"Warnecke was a prolific architects, known especially for his designs for Lafayette Park in Washington, D.C., and the Kennedy Memorial in Arlington National Cemetery. At one time, his firm, John Carl Warnecke and Associates, was the largest in the United States." – from Architect’s Gravesites, by tour guide Henry Kuehn
North Christian Church, Eero Saarinen, 1964
850 Tipton Lane, Columbus
Eero Saarinen designed North Christian Church, which was completed in 1964. This is the last building designed by Eero Saarinen before his untimely death on September 1, 1961. Roche Dinkeloo & Associates, the successor architectural firm, completed the building. The sloping roof of this six-sided building blends with the landscaped earth-mound which surrounds it. This low line accentuates the slender 192-foot spire, topped with a gold-leaf cross, which gives its distinctive design. Dan Kiley landscaped the multi-acre site, including the parking lot with parking rooms.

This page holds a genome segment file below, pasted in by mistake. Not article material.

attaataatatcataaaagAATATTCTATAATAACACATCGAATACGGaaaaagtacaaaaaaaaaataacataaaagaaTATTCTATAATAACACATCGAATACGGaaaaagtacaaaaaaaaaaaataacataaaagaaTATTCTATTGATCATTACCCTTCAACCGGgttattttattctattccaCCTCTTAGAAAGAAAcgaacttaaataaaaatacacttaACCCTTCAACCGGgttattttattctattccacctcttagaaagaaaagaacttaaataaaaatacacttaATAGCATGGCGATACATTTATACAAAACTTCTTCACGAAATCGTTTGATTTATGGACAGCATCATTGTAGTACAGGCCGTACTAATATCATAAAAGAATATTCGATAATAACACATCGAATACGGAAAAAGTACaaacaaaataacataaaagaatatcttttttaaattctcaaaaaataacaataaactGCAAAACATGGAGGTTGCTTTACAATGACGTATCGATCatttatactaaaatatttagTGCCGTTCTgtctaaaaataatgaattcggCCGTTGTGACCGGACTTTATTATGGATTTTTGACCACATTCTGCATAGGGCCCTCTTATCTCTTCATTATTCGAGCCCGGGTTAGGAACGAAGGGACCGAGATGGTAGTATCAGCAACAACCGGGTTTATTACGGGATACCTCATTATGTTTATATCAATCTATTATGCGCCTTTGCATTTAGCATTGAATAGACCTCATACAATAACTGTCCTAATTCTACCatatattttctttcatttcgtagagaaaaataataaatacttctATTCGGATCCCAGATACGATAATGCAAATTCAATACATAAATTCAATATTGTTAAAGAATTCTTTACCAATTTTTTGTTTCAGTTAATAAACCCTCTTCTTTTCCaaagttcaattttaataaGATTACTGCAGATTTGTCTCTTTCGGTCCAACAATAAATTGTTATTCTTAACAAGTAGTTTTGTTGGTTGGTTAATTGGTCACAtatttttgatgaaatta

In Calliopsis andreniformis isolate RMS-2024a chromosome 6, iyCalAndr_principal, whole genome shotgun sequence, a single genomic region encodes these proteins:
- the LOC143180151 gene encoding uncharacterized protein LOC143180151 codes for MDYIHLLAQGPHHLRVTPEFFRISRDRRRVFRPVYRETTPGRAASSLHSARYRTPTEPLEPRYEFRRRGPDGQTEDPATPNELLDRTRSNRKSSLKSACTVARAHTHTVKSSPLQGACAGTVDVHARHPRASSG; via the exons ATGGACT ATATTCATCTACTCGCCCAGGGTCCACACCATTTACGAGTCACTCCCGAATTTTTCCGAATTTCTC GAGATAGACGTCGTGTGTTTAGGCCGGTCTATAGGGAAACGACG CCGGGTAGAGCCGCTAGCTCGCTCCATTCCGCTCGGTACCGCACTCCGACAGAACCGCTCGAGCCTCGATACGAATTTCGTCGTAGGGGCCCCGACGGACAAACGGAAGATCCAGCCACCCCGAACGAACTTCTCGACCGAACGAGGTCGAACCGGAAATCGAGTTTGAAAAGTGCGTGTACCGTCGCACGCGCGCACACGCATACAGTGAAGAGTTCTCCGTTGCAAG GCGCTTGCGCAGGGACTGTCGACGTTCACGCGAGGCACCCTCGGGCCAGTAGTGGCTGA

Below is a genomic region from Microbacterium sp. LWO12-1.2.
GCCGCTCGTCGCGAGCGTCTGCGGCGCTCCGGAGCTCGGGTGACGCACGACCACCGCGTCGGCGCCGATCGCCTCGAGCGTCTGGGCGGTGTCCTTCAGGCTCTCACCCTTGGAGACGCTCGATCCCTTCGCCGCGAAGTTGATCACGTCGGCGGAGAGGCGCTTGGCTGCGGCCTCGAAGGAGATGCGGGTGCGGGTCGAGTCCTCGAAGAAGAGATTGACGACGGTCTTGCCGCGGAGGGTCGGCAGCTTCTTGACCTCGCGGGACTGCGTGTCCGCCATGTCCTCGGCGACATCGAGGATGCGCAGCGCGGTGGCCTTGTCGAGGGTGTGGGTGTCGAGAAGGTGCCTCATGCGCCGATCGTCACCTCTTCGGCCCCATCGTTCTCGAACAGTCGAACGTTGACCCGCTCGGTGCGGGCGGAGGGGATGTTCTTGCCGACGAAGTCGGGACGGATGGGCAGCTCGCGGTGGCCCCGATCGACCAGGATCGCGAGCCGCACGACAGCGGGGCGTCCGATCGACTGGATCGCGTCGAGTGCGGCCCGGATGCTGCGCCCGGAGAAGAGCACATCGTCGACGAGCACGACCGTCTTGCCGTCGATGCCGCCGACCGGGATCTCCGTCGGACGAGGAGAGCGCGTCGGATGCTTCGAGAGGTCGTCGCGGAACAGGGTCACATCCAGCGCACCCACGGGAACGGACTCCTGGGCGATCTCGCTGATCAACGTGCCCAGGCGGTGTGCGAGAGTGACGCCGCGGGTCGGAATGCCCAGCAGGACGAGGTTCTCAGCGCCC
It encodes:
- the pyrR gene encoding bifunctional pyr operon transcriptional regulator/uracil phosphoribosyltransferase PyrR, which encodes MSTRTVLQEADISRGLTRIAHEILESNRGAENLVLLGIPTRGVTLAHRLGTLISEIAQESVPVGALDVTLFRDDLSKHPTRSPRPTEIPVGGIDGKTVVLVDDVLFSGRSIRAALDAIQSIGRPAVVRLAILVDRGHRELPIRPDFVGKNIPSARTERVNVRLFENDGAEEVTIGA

In April 1961, Saarinen wrote, “We have finally to solve this church so that it can become a great building. I feel I have this obligation to the congregation, and as an architect, I have that obligation to my profession and my ideals. I want to solve it so that as an architect when I face St. Peter I am able to say that out of the buildings I did during my lifetime, one of the best was this little church, because it has in it a real spirit that speaks forth to all Christians as a witness to their faith.”